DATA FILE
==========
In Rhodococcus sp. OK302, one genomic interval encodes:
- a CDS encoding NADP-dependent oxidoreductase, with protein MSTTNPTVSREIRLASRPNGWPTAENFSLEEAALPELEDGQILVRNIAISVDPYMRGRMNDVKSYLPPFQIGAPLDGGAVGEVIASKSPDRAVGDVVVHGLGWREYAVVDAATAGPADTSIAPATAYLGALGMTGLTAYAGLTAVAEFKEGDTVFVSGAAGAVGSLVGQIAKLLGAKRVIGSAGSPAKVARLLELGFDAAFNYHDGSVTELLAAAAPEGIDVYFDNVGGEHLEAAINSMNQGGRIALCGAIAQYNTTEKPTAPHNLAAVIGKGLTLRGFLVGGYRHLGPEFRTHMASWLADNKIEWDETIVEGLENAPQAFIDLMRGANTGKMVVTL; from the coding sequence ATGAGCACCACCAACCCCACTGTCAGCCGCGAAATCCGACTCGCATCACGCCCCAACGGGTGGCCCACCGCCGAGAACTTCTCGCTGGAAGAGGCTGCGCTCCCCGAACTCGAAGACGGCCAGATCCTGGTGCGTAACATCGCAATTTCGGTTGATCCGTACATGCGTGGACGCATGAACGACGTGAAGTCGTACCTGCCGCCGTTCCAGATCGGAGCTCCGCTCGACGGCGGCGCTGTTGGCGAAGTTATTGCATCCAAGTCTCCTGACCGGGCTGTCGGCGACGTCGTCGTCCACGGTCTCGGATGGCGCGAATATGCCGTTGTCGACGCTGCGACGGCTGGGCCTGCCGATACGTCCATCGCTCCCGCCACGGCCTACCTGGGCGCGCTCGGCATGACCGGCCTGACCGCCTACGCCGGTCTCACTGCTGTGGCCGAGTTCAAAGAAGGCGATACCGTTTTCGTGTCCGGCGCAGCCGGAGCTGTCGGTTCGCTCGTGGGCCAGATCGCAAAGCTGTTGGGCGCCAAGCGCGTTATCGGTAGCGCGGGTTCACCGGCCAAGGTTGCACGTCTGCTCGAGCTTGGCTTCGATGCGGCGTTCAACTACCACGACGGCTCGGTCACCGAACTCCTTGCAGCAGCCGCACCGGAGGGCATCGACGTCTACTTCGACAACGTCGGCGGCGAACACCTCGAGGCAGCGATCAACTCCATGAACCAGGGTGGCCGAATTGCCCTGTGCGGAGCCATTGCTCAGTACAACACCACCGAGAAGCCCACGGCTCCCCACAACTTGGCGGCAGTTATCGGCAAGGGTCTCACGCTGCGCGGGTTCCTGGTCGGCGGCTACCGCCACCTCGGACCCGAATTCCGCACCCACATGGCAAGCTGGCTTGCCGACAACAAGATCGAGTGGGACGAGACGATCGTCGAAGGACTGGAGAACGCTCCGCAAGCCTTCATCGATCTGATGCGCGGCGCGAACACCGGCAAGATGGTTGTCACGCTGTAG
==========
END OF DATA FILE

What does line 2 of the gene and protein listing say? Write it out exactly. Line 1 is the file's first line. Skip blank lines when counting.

- a CDS encoding NADP-dependent oxidoreductase, with protein MSTTNPTVSREIRLASRPNGWPTAENFSLEEAALPELEDGQILVRNIAISVDPYMRGRMNDVKSYLPPFQIGAPLDGGAVGEVIASKSPDRAVGDVVVHGLGWREYAVVDAATAGPADTSIAPATAYLGALGMTGLTAYAGLTAVAEFKEGDTVFVSGAAGAVGSLVGQIAKLLGAKRVIGSAGSPAKVARLLELGFDAAFNYHDGSVTELLAAAAPEGIDVYFDNVGGEHLEAAINSMNQGGRIALCGAIAQYNTTEKPTAPHNLAAVIGKGLTLRGFLVGGYRHLGPEFRTHMASWLADNKIEWDETIVEGLENAPQAFIDLMRGANTGKMVVTL; from the coding sequence ATGAGCACCACCAACCCCACTGTCAGCCGCGAAATCCGACTCGCATCACGCCCCAACGGGTGGCCCACCGCCGAGAACTTCTCGCTGGAAGAGGCTGCGCTCCCCGAACTCGAAGACGGCCAGATCCTGGTGCGTAACATCGCAATTTCGGTTGATCCGTACATGCGTGGACGCATGAACGACGTGAAGTCGTACCTGCCGCCGTTCCAGATCGGAGCTCCGCTCGACGGCGGCGCTGTTGGCGAAGTTATTGCATCCAAGTCTCCTGACCGGGCTGTCGGCGACGTCGTCGTCCACGGTCTCGGATGGCGCGAATATGCCGTTGTCGACGCTGCGACGGCTGGGCCTGCCGATACGTCCATCGCTCCCGCCACGGCCTACCTGGGCGCGCTCGGCATGACCGGCCTGACCGCCTACGCCGGTCTCACTGCTGTGGCCGAGTTCAAAGAAGGCGATACCGTTTTCGTGTCCGGCGCAGCCGGAGCTGTCGGTTCGCTCGTGGGCCAGATCGCAAAGCTGTTGGGCGCCAAGCGCGTTATCGGTAGCGCGGGTTCACCGGCCAAGGTTGCACGTCTGCTCGAGCTTGGCTTCGATGCGGCGTTCAACTACCACGACGGCTCGGTCACCGAACTCCTTGCAGCAGCCGCACCGGAGGGCATCGACGTCTACTTCGACAACGTCGGCGGCGAACACCTCGAGGCAGCGATCAACTCCATGAACCAGGGTGGCCGAATTGCCCTGTGCGGAGCCATTGCTCAGTACAACACCACCGAGAAGCCCACGGCTCCCCACAACTTGGCGGCAGTTATCGGCAAGGGTCTCACGCTGCGCGGGTTCCTGGTCGGCGGCTACCGCCACCTCGGACCCGAATTCCGCACCCACATGGCAAGCTGGCTTGCCGACAACAAGATCGAGTGGGACGAGACGATCGTCGAAGGACTGGAGAACGCTCCGCAAGCCTTCATCGATCTGATGCGCGGCGCGAACACCGGCAAGATGGTTGTCACGCTGTAG